Best War Ever Book Review

1194 words 5 pages
Many regard World War II as the best war ever, but why? It seems the one fact that stands out in American minds is that the Allied Powers were fighting against people who were perceived as "evil”, such as Adolf Hitler and Emperor Hirohito. Many disregard all the casualties and hardships and only think about the big picture: victory. Michael C. C. Adams' book, The Best War Ever: America and World War II, attempts to dissipate all of the misconceptions of the Second World War. Americans came out of the war with a positive view of all the years of fighting. This myth was born from several factors, mainly due to the overseas setting of both theaters of the war, intense government propaganda, Hollywood’s glamorization, and widespread economic …show more content…
“GIs fathered tens of thousands of illegitimate children and took advantage of women’s desperate need for food, cigarettes, and even clothing to trade them for sex” (93-94). Surely such immoral behavior was not depicted in the movies and neither was the horror that led soldiers to lose all respect for human life on the battlefield, as shown by the garbage being dumped on the dead enemies. The truth behind the home front was equally distorted. Many couples married only so the husband could avoid the draft. The idea that children were better behaved when so many fathers were overseas and mothers in the production lines was quite illogical. “Fathers and elder brothers were often away at war, so important role models were lost. If the mother worked too, the stage seemed set for wildness among unsupervised children.” (124) “The war’s most serious impact on the young was through prosperity and enhanced job opportunities… created teen culture which in the end skewed the high school from a seat of learning into a social center.” (126) The complaints of the youth seem very similar to the ones heard today: “The seeming immaturity of adolescent society and its disrespect for age were also bewildering and troubling.” (127) Another fact often overlooked when thinking of that golden age was that “more girls got pregnant and the venereal disease rate rose.” (124). Racism continued to thrive in the army and in the states. Thousands of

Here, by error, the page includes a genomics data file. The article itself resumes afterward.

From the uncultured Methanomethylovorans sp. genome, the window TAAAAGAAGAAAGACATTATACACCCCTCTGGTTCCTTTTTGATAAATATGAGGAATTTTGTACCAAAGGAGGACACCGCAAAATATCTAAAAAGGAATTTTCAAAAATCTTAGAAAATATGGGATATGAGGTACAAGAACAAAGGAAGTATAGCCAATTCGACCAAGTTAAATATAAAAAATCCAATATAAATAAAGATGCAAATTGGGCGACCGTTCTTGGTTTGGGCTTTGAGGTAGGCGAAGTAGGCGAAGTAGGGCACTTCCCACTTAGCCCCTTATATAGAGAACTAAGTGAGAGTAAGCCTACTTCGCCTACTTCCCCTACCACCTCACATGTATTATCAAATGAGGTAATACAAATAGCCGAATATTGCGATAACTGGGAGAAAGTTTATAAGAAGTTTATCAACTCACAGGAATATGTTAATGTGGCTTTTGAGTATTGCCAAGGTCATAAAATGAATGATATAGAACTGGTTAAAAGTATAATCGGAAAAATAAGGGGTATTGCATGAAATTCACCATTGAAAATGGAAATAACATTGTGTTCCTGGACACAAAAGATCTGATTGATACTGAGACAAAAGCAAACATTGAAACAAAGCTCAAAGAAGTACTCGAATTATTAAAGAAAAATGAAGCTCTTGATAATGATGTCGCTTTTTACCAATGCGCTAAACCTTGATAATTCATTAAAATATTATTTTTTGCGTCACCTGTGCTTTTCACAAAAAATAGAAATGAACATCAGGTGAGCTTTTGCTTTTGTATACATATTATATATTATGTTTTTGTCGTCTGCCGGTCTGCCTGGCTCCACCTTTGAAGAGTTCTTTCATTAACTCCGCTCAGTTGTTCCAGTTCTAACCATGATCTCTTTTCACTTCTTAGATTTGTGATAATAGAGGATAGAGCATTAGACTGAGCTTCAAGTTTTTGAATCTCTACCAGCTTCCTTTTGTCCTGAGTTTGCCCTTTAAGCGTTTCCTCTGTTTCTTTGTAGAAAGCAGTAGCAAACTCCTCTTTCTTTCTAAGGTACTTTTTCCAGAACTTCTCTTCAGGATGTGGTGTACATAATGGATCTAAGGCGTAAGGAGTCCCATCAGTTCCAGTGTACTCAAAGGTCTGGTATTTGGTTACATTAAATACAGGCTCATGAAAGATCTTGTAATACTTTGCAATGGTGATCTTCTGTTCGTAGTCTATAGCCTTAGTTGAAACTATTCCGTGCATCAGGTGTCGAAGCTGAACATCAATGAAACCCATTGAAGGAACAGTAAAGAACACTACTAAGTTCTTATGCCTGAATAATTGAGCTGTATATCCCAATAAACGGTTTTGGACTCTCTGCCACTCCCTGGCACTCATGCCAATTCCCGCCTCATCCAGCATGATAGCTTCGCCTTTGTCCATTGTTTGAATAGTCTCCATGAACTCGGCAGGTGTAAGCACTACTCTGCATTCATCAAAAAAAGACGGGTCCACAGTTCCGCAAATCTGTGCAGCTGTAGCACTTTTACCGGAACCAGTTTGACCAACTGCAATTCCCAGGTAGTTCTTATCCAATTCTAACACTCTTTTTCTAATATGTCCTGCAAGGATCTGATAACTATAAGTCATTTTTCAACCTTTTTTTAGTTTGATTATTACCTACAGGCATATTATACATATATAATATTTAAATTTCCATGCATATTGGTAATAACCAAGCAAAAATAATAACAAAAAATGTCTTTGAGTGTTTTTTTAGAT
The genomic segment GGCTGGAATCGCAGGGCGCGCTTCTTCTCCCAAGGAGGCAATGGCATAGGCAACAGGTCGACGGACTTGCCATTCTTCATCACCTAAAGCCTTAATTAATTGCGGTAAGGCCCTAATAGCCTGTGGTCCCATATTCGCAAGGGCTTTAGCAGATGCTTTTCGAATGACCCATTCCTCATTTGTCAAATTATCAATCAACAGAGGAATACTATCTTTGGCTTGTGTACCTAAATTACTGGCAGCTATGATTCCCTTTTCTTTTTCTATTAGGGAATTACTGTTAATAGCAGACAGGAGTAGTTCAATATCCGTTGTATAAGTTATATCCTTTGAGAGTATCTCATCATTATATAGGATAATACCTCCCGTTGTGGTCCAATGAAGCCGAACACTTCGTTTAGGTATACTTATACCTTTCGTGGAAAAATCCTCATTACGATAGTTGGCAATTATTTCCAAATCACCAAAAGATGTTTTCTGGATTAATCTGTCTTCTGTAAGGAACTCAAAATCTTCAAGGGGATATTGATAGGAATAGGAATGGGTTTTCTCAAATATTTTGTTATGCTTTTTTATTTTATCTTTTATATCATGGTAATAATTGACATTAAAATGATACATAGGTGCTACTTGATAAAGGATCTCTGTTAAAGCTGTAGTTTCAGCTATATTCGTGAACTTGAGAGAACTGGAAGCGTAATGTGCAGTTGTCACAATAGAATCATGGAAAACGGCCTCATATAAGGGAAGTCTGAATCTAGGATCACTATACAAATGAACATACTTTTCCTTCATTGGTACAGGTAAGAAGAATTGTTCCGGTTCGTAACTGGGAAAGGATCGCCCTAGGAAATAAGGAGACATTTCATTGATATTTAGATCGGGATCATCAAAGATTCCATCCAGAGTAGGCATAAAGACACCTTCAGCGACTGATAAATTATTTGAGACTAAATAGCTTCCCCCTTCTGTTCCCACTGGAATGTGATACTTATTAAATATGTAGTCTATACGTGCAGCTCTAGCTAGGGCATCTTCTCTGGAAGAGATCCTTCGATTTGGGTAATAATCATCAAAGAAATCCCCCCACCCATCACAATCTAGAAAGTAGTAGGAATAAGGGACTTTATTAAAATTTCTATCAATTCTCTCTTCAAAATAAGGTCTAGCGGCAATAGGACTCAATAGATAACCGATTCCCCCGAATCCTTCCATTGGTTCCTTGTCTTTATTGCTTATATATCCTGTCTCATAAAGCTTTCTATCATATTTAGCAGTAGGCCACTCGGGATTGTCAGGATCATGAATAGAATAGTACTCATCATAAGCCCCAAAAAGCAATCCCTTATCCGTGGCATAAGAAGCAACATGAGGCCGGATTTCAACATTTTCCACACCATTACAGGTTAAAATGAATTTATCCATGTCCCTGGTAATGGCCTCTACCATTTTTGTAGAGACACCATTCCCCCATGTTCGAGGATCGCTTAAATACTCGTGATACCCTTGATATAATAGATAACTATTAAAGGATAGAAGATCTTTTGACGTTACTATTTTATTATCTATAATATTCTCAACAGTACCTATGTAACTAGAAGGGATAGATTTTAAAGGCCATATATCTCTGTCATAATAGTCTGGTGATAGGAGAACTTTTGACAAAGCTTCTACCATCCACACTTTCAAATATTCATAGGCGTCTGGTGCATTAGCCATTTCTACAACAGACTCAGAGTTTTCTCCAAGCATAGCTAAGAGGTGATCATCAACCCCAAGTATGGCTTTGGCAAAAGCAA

Related

  • Book Review of Mirror, Mirror
    1946 words | 8 pages
  • McNeal Book Review Final
    1980 words | 8 pages
  • The Arab Uprisings: Book Review
    2067 words | 9 pages
  • No Easy Day Book Review
    1227 words | 5 pages
  • Shanghai Girls - Book Review
    2420 words | 10 pages
  • Hiroshima Book Review
    880 words | 4 pages
  • America's Great War: Review
    1803 words | 8 pages
  • Book Review on Fdr
    1071 words | 5 pages
  • Fields of Fire Book Review
    1244 words | 5 pages
  • The Art of Change - Book Review
    3301 words | 14 pages